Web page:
Sep 17, 2015, 10:32 AM, Posted by
The Atlas of Caregiving is using new methods to uncover the unique challenges and rewards that caregiving presents, from economic, emotional, and mental stressors to the moments of compassion, joy, and intimacy.
We are at a moment in history when technology is allowing us to collect information about ourselves more effectively and reliably than ever before, from the cell phone in our pocket to the Fitbit on our wrist. This technology can help us device wearers—and even the health care providers, researchers and designers we share our data with—track behaviors related to health and figure out how to improve them. But how can this technology be used to help all of us understand and shape the work of family caregivers?
It is widely believed that family caregivers frequently underestimate how long they spend caring for loved ones and the level of stress induced. This is why RWJF is supporting the Atlas of Caregiving project, which will work with 12 families to collect data using technology with the goal of getting a more accurate picture of how caregivers spend their time, and the physical and mental impact of those activities.
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Jul 24, 2015, 9:47 AM, Posted by
Silos of data need to be opened up across sectors to reveal hidden connections with the potential to improve health outcomes. Here's how RWJF is investing in innovative solutions.
A year and a half ago, the Robert Wood Johnson Foundation wrote about the groundswell of interest in connecting health care systems with other organizations and their local communities to build a Culture of Health. Since then, the Data4Health listening tour and the launch of Data Across Sectors for Health (DASH), have given more evidence to the importance of data—or the flow of information—in creating and benefitting from these connections. With work the Foundation and others across the country are doing, the “connections checklist” is increasingly taking shape.
In communities large or small, data can become a bridge between one organization’s need and a very different organization’s solution. In Rochester, New York, the business community took a hard look at a most alarming expense they faced—soaring health care costs. In 2009, the Rochester Business Alliance entered into a strategic partnership with the Finger Lakes Health Systems Agency to build a healthier workforce and lower costs. Analyzing data about community health issues revealed a shared concern about high blood pressure. The Agency developed community-based interventions that the Business Alliance and local businesses could use to help their employees and the wider community understand the importance of controlling their blood pressure. Working together, this collaboration has improved the county’s blood-pressure control rate by over 7%.
Underlying this community connection is a data connection between health care and the business community that brings root-cause analysis and rapid-cycle evaluation together to really focus attention towards groups of people who are at highest risk of uncontrolled hypertension. The Agency created a registry of information from electronic health records (EHRs) to fully understand the situation and monitor any changes brought about by their activities. Careful stewardship of sensitive information, real results, and the tantalizing promise of further benefits are sustaining and expanding this partnership.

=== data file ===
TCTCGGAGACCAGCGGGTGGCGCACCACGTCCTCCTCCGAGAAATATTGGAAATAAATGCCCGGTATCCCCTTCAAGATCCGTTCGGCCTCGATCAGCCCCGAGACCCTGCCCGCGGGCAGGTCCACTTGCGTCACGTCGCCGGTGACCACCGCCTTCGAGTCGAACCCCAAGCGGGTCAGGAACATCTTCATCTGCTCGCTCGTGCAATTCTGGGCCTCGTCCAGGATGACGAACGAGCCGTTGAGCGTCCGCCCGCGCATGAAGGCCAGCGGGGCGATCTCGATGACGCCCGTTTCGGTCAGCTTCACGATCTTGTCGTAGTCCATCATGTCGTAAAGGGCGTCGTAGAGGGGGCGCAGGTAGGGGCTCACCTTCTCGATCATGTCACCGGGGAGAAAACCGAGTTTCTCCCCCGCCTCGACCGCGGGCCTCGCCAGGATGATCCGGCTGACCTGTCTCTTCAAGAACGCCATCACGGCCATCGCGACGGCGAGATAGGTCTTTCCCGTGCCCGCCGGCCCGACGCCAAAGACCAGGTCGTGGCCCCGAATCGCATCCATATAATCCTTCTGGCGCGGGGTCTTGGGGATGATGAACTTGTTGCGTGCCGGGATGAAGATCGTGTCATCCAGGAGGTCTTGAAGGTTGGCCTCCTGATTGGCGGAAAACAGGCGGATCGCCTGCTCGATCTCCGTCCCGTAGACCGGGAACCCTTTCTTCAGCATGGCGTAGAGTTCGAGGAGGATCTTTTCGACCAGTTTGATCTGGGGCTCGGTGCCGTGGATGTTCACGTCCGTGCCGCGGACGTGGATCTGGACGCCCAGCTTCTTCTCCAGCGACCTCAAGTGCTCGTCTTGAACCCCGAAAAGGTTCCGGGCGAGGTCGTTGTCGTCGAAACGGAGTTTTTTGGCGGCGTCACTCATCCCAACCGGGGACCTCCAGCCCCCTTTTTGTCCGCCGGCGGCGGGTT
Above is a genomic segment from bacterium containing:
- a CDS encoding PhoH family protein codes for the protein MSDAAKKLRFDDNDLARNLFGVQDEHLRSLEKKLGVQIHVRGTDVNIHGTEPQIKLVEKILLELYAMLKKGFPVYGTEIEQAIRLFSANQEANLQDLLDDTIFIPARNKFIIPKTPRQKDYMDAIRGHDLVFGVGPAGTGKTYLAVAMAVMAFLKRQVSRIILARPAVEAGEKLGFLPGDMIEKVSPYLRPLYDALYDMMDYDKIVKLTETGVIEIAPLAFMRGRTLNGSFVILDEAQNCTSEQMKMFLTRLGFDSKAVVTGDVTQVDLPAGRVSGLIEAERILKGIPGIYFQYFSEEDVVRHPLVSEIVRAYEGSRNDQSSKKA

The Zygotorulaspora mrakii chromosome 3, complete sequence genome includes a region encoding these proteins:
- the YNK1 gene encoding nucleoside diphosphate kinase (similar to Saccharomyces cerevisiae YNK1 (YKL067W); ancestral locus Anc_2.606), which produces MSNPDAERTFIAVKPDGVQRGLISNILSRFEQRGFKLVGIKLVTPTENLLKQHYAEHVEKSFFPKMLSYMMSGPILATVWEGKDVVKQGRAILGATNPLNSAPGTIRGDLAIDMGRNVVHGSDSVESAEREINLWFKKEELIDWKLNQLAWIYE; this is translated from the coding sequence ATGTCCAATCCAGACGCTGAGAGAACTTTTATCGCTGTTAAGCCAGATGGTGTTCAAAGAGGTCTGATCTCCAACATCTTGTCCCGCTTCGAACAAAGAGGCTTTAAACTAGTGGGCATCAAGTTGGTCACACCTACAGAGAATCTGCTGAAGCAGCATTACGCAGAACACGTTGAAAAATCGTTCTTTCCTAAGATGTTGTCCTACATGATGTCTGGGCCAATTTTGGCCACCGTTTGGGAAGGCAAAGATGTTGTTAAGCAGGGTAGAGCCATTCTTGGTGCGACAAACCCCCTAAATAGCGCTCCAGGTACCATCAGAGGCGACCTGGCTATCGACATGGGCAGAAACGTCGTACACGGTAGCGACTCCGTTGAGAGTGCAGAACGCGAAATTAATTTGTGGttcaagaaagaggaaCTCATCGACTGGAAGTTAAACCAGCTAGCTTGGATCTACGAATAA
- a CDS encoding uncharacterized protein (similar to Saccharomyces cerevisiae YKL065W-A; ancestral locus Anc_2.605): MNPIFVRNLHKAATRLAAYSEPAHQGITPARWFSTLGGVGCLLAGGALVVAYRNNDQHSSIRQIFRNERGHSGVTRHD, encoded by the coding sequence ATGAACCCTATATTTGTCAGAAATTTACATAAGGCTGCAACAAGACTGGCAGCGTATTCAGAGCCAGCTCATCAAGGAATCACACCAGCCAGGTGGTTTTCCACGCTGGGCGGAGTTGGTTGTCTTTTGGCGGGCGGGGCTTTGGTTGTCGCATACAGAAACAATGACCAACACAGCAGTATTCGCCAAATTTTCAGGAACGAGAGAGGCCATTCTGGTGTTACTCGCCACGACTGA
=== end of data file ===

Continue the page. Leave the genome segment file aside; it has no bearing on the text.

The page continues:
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Jul 6, 2015, 10:32 AM, Posted by
Wearable technologies have the power to make communicating with health care providers seamless and easy—opening up a new frontier for data tracking and treatment.
Gary Wellman is living the dream. Every morning, he is treated to the nearly cloudless sky that frames Arizona’s nearby Santa Rita Mountains. A retired basketball coach, 72-year-old Wellman happily shares that he “lives on a golf course in Green Valley,” and likes to keep busy. “You can’t sit around when you have arthritis and diabetes like I do.”
About a year ago, Wellman hopped out of his golf cart, stood up to reach for his clubs and found himself on the ground. He suffered from numbness in his feet, a common symptom of diabetes. After that day, Wellman says, “I began to fall a lot on the course. My doctors did all kinds of tests and came up with nothing.”
That is until Wellman’s physician suggested he participate in an experimental treatment for loss of balance conducted in the lab of Bijan Najafi, PhD, a surgeon and director of the Interdisciplinary Consortium on Advanced Motion Performance at the University of Arizona.
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May 13, 2015, 12:44 PM, Posted by
Alonzo L. Plough
Louisville, Kentucky ranks among the poorest in air quality and highest in asthma rates among U.S. cities. A new art installation from Propeller Health shows residents real-time changes in the city's air quality, equipping them with the data to reach their goal of becoming one of the healthiest cities by 2020.
I stand in front of an intriguing art installation on a busy street corner in downtown Louisville, KY, and visualize the invisible. It’s a bright orange steel kiosk outfitted with an interactive touch screen that allows passersby to “see” how air pollution levels change around the city in real time while also learning how these pollutants impact the severity of asthma symptoms. Called AirBare, the installation project was funded by RWJF and represents a unique collaboration between visual artists, big data analysts and local health advocates. By “popping” virtual bubbles on the screen, users find out what causes air pollution and what it will take to reverse it. This is relevant information for residents of Louisville, a city that consistently ranks among the lowest in air quality in the nation and has one of the highest rates of asthma and other respiratory conditions.